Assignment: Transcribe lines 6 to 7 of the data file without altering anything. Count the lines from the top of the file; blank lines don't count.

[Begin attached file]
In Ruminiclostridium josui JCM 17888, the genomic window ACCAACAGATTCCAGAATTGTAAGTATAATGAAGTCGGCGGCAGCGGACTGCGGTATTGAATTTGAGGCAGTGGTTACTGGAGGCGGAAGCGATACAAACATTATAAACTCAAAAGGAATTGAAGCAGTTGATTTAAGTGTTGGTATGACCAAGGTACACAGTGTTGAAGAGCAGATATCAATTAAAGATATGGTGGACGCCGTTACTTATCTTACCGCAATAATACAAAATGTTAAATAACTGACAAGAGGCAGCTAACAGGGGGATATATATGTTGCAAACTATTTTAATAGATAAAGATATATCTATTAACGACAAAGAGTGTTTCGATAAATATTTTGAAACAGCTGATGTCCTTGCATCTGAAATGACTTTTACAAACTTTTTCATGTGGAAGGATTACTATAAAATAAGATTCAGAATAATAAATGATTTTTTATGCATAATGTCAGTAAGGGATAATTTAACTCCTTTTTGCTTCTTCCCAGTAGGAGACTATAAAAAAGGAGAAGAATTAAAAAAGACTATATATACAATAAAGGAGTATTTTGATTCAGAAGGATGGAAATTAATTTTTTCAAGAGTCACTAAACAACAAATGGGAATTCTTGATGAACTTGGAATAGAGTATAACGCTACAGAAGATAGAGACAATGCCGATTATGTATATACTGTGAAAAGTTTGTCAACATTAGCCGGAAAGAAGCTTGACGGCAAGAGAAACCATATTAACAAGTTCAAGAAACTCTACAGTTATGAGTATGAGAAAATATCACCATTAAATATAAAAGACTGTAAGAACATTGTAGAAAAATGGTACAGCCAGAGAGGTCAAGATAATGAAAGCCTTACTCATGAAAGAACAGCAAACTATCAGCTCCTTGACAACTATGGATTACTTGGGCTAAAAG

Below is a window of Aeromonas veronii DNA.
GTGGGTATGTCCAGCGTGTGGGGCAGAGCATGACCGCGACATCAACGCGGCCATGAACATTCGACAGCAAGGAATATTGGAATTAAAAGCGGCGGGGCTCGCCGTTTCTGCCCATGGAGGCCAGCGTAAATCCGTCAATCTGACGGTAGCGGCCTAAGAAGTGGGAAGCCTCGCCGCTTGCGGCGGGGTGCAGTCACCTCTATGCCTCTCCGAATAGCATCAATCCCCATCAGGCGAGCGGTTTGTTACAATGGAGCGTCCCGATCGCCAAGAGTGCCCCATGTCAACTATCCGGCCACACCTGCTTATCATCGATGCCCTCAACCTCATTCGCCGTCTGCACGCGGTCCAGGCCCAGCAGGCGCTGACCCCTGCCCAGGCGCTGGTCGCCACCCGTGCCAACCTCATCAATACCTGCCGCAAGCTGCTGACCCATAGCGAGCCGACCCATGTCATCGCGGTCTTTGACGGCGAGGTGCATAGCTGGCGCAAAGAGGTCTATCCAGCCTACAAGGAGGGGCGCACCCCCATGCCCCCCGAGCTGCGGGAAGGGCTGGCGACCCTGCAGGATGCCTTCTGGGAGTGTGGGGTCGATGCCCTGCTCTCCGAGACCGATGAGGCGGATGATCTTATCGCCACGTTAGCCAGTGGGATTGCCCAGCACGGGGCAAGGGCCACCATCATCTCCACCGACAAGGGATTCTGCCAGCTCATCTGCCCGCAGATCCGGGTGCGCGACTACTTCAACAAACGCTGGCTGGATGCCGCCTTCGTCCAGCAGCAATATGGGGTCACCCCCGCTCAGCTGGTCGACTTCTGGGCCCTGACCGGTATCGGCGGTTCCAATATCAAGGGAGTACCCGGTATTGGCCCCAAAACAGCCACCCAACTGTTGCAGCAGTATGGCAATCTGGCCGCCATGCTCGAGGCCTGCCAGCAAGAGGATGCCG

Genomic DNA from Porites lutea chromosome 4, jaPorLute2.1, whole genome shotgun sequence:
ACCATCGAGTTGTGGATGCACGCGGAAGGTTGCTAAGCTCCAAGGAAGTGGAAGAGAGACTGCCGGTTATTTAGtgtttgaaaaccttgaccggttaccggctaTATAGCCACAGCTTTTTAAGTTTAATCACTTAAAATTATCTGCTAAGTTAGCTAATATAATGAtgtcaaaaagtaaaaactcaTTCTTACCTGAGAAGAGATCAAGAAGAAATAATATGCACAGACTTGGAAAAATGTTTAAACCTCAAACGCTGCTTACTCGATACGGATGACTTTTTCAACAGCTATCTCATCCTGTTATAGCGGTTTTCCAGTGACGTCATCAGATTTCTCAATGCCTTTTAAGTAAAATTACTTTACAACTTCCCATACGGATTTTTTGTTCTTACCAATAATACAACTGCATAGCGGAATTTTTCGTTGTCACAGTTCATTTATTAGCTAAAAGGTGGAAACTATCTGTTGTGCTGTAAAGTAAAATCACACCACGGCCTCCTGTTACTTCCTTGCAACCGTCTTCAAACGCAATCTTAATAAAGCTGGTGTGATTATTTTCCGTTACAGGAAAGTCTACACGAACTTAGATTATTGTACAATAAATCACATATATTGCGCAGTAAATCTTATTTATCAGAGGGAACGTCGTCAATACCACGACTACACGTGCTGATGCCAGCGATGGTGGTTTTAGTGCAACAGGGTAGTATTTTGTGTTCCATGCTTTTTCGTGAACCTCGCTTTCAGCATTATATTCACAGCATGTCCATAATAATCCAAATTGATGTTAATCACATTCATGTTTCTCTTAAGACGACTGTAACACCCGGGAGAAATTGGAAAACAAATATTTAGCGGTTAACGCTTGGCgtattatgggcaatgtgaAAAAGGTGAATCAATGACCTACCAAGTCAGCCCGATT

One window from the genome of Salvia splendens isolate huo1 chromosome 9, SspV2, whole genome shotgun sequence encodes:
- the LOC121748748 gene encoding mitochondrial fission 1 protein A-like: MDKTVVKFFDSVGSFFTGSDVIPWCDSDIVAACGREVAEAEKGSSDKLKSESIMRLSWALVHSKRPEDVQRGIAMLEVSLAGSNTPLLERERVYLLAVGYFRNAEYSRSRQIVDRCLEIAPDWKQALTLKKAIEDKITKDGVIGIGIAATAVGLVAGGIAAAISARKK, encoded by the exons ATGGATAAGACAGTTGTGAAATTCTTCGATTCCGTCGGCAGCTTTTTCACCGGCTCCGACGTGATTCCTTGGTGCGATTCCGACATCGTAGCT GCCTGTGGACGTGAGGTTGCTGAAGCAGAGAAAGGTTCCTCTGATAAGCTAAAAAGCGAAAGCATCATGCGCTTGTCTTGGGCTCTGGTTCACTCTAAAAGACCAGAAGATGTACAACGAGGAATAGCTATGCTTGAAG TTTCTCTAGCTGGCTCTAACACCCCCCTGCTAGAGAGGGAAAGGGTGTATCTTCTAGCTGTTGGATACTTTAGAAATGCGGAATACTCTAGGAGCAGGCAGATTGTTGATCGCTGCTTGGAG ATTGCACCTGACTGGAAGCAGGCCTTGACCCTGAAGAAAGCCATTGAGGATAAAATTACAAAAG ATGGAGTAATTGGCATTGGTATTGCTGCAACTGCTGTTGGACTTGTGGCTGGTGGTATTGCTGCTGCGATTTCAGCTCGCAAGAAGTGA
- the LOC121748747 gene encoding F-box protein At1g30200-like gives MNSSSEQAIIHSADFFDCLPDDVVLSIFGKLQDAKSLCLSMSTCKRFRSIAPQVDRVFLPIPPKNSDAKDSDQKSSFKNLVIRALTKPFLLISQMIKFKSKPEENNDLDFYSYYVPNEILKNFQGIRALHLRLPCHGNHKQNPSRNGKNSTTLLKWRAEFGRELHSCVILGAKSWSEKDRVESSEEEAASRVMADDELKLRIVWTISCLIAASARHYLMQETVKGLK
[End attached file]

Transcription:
One window from the genome of Salvia splendens isolate huo1 chromosome 9, SspV2, whole genome shotgun sequence encodes:
- the LOC121748748 gene encoding mitochondrial fission 1 protein A-like: MDKTVVKFFDSVGSFFTGSDVIPWCDSDIVAACGREVAEAEKGSSDKLKSESIMRLSWALVHSKRPEDVQRGIAMLEVSLAGSNTPLLERERVYLLAVGYFRNAEYSRSRQIVDRCLEIAPDWKQALTLKKAIEDKITKDGVIGIGIAATAVGLVAGGIAAAISARKK, encoded by the exons ATGGATAAGACAGTTGTGAAATTCTTCGATTCCGTCGGCAGCTTTTTCACCGGCTCCGACGTGATTCCTTGGTGCGATTCCGACATCGTAGCT GCCTGTGGACGTGAGGTTGCTGAAGCAGAGAAAGGTTCCTCTGATAAGCTAAAAAGCGAAAGCATCATGCGCTTGTCTTGGGCTCTGGTTCACTCTAAAAGACCAGAAGATGTACAACGAGGAATAGCTATGCTTGAAG TTTCTCTAGCTGGCTCTAACACCCCCCTGCTAGAGAGGGAAAGGGTGTATCTTCTAGCTGTTGGATACTTTAGAAATGCGGAATACTCTAGGAGCAGGCAGATTGTTGATCGCTGCTTGGAG ATTGCACCTGACTGGAAGCAGGCCTTGACCCTGAAGAAAGCCATTGAGGATAAAATTACAAAAG ATGGAGTAATTGGCATTGGTATTGCTGCAACTGCTGTTGGACTTGTGGCTGGTGGTATTGCTGCTGCGATTTCAGCTCGCAAGAAGTGA